Maintaining a green lawn can be a challenge if it's also a combination potty and playground for your dog (or the neighborhood dogs). Unless you're willing to install artificial turf, your grass may develop brown patches from doggy urine damage or worn areas from Fido's playtime. If you love dogs and a green and luxurious lawn, look to grass types that are more tolerant of your dog's natural behaviors.
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Tolerance Is Not Resistance
It's important to bear in mind that no turf grass type is 100 percent resistant to dog damage: If Fido is too much a creature of habit, your turf will inevitably pay the price. However some types of grass have a quicker recovery rate than others, and grow more quickly to fill in dead spots.
Grasses that naturally spread by stolons or rhizomes, which are modified stems that grow along the ground, are typically more tolerant because they rebound quicker from damage. Choosing a grass that's hardy and resilient in your climate is a good starting point, but you'll also need to consider (and adapt for) your dog's habits.
A common misconception is that the pH of dog urine is responsible for killing grass. However, it's actually the urea found in the urine, which contains nitrogen and soluble salts, that is the culprit. The damage it causes looks similar to applying too much high-nitrogen fertilizer — it burns the grass, killing it and turning it brown.
If you accompany your leashed dog outside for potty breaks, you can help mitigate urine damage by taking a watering can with you. As soon as the dog relieves itself, pour water on the urine-soaked grass to dilute the urine so it won't burn the grass. Another habit to modify, if you can, is your pooch's play area. When dogs run back and forth across the same swath of grass, it creates wear patterns that compact your soil and kill turf over time. These high-traffic areas create larger patches of dead turf than urine spots.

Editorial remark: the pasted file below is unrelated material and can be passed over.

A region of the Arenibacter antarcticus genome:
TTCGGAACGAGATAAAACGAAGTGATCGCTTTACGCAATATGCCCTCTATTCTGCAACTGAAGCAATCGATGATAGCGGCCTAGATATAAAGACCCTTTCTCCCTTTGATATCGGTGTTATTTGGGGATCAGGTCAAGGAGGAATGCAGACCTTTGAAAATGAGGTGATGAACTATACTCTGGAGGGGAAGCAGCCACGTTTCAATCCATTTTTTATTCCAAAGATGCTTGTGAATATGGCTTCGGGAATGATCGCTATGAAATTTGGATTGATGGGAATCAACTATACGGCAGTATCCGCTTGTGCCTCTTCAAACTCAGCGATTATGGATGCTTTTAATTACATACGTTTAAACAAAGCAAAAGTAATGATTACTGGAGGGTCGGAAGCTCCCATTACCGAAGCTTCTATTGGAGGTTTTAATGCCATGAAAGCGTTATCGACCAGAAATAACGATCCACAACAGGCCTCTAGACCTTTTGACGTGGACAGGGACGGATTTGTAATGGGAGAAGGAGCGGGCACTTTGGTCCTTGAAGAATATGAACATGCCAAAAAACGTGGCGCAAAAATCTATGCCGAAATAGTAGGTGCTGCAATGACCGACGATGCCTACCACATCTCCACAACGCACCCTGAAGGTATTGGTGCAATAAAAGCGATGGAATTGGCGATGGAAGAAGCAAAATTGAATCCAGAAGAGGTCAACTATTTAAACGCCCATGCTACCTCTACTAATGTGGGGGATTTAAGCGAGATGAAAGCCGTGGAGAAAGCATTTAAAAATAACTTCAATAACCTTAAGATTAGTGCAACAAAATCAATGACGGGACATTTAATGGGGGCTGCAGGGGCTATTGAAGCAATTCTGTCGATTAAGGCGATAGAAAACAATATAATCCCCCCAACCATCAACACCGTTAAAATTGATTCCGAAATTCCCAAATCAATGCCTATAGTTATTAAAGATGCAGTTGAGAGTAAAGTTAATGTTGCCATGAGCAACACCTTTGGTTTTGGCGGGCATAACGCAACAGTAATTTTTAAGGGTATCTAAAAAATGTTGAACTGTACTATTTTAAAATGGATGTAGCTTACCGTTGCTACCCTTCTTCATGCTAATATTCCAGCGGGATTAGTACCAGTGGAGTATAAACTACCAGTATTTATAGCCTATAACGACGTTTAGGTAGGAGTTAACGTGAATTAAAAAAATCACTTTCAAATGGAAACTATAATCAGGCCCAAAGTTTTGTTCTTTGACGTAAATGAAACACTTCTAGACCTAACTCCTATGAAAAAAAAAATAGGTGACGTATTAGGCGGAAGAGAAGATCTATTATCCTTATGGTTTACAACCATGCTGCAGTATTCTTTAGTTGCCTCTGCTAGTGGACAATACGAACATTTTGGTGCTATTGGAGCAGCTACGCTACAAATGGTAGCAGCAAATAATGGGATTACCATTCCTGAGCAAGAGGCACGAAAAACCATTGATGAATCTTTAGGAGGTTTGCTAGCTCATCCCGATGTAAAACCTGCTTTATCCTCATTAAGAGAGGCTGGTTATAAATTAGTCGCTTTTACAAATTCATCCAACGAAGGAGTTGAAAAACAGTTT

Selecting 'Dog-Resistant' Grasses
Managing your dog's habits will help minimize brown patches, but you'll also need to choose an appropriate grass. Three turf types may have better-than-average resistance to dog urine damage in your yard. Bermuda grass (Cynodon dactylon) is a perennial in U.S. Department of Agriculture plant hardiness zones 7 through 10. Bahia grass (Paspalum notatum) grows in USDA zones 7 through 11, and zoysia grass (Zoysia spp.) is hardy in USDA zones 5 through 10. Of these grasses, Bermuda grass is denser, which means it fills in faster after urine burns.
Bermuda grass is the best choice for planting in dog high-traffic areas in warm-season areas, and Kentucky bluegrass (Poa pretensis), a perennial in USDA zones 2 through 6, holds up better in cool-season areas. Zoysia grass takes more time to establish, typically two to four years, but is a suitable choice for high-traffic areas after its establishment. If your dog is particularly active or patrols a certain area in your yard, no one grass type can hold up under consistent pacing.
Victoria Lee Blackstone is a horticulturist and a professional writer who has authored research-based scientific/technical papers, horticultural articles, and magazine and newspaper columns. Her writing expertise covers diverse industries, including horticulture, home maintenance and DIY projects, banking, finance, law and tax. Blackstone has written more than 2,000 published works for newspapers, magazines, online publications and individual clients.